India Visit Brings Human Face of HIV Into Focus

A group of students from Austin, TX, recently visited CRS’ HIV and AIDS program in India. Liza Manjarrez, a campus minister who accompanied them, reflects on the trip:

For over a year, I had been planning an international immersion trip to India. The trip, for students, would focus on building community, doing justice, living simply, and engaging spiritually.

As the assistant director of Campus Ministry at St. Edward’s University in Austin, Texas, I spend a lot of time talking to college students about the mission and purpose of Catholic Relief Services (CRS) in order to expose them to social justice teaching, the needs of the poor overseas and the work of the Church in the face of injustice.

Talking about issues of justice and meeting the poor face to face, as brother and sister in Christ, however, are two very different things. So, when I had the opportunity to take a group of students to see CRS programming first-hand in India, I knew they would have an experience of a lifetime; and the collaboration with CRS proved more fruitful than we ever could have imagined.

The CRS India Country Program arranged for the group of six students and me to visit an HIV and AIDS program in Mysore that is implemented by one of CRS’ partners. After a traditional Indian welcome, we were invited into a packed living room where we had the opportunity to hear from people with HIV and AIDS who are involved in their village networks. In the numerous villages surrounding Mysore, CRS-trained “animators” gather small groups of people to do everything from formal presentations on the disease to educational dramas to facilitating support group meetings for those affected by the disease.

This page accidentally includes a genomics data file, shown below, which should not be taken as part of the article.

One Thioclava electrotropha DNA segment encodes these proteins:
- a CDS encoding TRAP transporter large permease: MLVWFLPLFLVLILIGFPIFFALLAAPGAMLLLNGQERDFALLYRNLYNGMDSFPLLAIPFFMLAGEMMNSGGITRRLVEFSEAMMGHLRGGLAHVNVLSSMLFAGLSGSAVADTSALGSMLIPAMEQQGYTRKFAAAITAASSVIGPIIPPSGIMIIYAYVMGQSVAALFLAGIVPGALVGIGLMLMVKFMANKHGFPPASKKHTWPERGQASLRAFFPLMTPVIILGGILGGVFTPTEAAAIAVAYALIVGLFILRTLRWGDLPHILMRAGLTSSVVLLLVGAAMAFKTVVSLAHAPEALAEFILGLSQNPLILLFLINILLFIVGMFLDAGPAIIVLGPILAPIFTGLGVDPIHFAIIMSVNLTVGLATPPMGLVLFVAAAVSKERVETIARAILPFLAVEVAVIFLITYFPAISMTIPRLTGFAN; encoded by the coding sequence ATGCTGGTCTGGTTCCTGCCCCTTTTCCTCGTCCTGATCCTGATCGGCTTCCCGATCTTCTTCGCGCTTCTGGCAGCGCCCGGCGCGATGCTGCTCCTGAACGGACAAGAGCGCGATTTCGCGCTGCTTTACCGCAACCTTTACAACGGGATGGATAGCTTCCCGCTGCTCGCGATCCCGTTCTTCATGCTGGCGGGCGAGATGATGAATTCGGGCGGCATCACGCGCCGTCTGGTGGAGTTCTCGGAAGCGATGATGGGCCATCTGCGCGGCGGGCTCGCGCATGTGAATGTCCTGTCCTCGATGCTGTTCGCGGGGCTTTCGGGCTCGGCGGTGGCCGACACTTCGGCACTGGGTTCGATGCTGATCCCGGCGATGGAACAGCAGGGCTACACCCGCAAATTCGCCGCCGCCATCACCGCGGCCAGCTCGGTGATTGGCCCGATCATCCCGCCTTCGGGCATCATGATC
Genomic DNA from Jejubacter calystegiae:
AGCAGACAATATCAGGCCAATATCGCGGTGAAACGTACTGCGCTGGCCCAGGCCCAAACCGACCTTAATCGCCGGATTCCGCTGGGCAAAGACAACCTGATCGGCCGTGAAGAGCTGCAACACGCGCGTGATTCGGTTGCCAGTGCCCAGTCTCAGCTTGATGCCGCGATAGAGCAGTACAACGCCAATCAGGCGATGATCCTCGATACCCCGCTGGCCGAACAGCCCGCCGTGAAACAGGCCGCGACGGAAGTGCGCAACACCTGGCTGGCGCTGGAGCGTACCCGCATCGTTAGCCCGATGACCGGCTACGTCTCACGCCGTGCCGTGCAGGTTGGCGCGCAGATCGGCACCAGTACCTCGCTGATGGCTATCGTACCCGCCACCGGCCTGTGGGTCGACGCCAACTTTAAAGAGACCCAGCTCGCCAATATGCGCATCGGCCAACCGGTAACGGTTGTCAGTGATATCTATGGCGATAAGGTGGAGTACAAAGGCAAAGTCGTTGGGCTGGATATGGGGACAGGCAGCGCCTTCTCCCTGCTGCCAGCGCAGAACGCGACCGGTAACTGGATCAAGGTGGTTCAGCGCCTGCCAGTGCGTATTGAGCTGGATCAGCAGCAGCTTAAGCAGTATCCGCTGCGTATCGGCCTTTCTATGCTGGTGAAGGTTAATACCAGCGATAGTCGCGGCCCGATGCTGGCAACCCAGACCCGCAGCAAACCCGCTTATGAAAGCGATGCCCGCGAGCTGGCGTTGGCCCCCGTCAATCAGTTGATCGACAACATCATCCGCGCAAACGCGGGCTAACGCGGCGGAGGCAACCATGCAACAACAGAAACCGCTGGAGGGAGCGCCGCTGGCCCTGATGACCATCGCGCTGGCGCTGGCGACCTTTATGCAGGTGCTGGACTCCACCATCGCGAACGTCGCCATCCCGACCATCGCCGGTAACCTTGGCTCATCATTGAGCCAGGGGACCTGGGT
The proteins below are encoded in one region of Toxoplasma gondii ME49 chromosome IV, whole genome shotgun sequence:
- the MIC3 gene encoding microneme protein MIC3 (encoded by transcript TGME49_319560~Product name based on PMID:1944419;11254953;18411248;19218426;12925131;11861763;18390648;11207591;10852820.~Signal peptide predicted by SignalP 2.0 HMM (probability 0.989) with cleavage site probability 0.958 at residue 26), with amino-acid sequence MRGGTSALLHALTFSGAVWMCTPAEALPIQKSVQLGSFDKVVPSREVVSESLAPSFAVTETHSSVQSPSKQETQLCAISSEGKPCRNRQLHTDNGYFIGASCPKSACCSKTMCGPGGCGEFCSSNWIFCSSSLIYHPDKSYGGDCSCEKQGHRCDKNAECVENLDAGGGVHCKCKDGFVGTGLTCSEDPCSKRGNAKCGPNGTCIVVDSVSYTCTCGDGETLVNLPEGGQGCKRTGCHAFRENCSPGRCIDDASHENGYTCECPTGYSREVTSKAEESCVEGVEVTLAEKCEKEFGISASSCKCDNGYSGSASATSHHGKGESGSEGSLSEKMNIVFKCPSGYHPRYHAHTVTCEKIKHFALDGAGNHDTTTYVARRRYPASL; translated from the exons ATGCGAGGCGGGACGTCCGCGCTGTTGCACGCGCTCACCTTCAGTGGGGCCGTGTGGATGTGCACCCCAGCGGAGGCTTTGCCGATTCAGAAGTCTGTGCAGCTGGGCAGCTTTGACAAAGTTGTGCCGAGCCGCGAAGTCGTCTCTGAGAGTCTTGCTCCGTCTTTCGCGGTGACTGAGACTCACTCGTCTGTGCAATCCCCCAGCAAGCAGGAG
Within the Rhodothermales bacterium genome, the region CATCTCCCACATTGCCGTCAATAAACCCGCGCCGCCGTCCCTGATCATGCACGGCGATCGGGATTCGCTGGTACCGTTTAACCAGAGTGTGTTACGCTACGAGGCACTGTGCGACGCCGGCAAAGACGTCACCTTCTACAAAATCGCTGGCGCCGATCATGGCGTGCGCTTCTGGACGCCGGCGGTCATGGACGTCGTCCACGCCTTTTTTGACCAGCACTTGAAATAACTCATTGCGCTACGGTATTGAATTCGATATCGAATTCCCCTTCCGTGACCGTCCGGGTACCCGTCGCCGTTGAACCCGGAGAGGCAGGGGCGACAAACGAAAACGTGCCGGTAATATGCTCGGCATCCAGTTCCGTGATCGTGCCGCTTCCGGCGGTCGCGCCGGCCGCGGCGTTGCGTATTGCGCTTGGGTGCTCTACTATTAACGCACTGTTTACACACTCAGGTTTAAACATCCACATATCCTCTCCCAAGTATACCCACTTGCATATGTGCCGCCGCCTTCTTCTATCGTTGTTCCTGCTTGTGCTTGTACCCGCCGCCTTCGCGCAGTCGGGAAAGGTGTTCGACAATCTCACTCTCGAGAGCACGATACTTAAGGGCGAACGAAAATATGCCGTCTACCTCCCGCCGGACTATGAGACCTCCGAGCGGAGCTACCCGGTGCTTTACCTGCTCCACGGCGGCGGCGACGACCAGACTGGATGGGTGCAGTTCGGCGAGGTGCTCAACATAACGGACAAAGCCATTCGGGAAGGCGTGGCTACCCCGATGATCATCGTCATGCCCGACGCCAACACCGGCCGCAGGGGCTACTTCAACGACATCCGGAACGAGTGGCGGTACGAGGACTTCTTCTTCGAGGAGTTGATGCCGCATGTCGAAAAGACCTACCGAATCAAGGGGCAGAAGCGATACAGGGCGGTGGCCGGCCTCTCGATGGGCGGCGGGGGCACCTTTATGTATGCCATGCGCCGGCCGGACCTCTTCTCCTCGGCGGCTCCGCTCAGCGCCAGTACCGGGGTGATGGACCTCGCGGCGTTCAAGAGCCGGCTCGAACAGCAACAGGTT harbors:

The difference the program has made in their lives is unquestionable. The program’s clear and understandable approach to education has empowered them and improved the quality of their lives. There was a keen sense of respect, pride, and dignity that could be felt in the room as Antony Vivek, of CRS India, explained the programs to us.

We heard a story from a young woman who had been abandoned by her husband after she was diagnosed HIV positive. Because of lack of treatment and malnutrition she was on the brink of death. Through the quick intervention of CRS, she was given treatment and support, and was introduced into a community of people sharing a similar situation. She is now one of the most outspoken members of her village group and educates others on the disease and transmission prevention.

We were also very touched by the children we met. While not the original intention of the program, the local CRS coordinators saw the need for housing for the children because many were orphaned and living on the street. SNEHA (meaning friendship or love) now houses 14 orphans.

While I always seek to educate others about the importance of justice, love and solidarity with the poor and vulnerable, nothing compares to the human interaction and lived experience my students had in India. We now have a deeper understanding of what it means to be one human family. As one of the students said, “The issue [HIV and AIDS] seemed so insurmountable when we talked about coming here to visit. I wondered ‘How could anyone really make a difference?’ Now I see that there are people making a difference in the lives of others every day. It challenges me to find the way I am called to serve others and work for justice.”

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